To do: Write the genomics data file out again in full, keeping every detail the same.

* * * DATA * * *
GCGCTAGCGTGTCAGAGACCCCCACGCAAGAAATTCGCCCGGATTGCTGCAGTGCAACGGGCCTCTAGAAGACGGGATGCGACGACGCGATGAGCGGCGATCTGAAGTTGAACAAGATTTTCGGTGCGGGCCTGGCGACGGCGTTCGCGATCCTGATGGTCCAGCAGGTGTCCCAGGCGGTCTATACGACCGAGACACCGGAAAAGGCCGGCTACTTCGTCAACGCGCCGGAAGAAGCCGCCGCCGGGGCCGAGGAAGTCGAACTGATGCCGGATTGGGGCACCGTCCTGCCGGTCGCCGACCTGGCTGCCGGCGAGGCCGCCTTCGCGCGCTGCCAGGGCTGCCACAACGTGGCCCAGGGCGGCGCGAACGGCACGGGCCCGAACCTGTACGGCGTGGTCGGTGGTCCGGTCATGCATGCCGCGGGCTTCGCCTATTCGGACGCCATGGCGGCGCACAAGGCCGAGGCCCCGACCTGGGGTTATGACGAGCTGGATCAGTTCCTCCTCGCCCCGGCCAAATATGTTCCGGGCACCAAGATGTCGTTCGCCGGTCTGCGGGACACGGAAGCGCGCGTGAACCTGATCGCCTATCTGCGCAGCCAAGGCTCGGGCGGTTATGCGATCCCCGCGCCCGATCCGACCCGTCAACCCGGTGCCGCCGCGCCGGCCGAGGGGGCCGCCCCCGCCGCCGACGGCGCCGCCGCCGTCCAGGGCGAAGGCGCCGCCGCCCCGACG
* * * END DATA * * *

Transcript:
GCGCTAGCGTGTCAGAGACCCCCACGCAAGAAATTCGCCCGGATTGCTGCAGTGCAACGGGCCTCTAGAAGACGGGATGCGACGACGCGATGAGCGGCGATCTGAAGTTGAACAAGATTTTCGGTGCGGGCCTGGCGACGGCGTTCGCGATCCTGATGGTCCAGCAGGTGTCCCAGGCGGTCTATACGACCGAGACACCGGAAAAGGCCGGCTACTTCGTCAACGCGCCGGAAGAAGCCGCCGCCGGGGCCGAGGAAGTCGAACTGATGCCGGATTGGGGCACCGTCCTGCCGGTCGCCGACCTGGCTGCCGGCGAGGCCGCCTTCGCGCGCTGCCAGGGCTGCCACAACGTGGCCCAGGGCGGCGCGAACGGCACGGGCCCGAACCTGTACGGCGTGGTCGGTGGTCCGGTCATGCATGCCGCGGGCTTCGCCTATTCGGACGCCATGGCGGCGCACAAGGCCGAGGCCCCGACCTGGGGTTATGACGAGCTGGATCAGTTCCTCCTCGCCCCGGCCAAATATGTTCCGGGCACCAAGATGTCGTTCGCCGGTCTGCGGGACACGGAAGCGCGCGTGAACCTGATCGCCTATCTGCGCAGCCAAGGCTCGGGCGGTTATGCGATCCCCGCGCCCGATCCGACCCGTCAACCCGGTGCCGCCGCGCCGGCCGAGGGGGCCGCCCCCGCCGCCGACGGCGCCGCCGCCGTCCAGGGCGAAGGCGCCGCCGCCCCGACG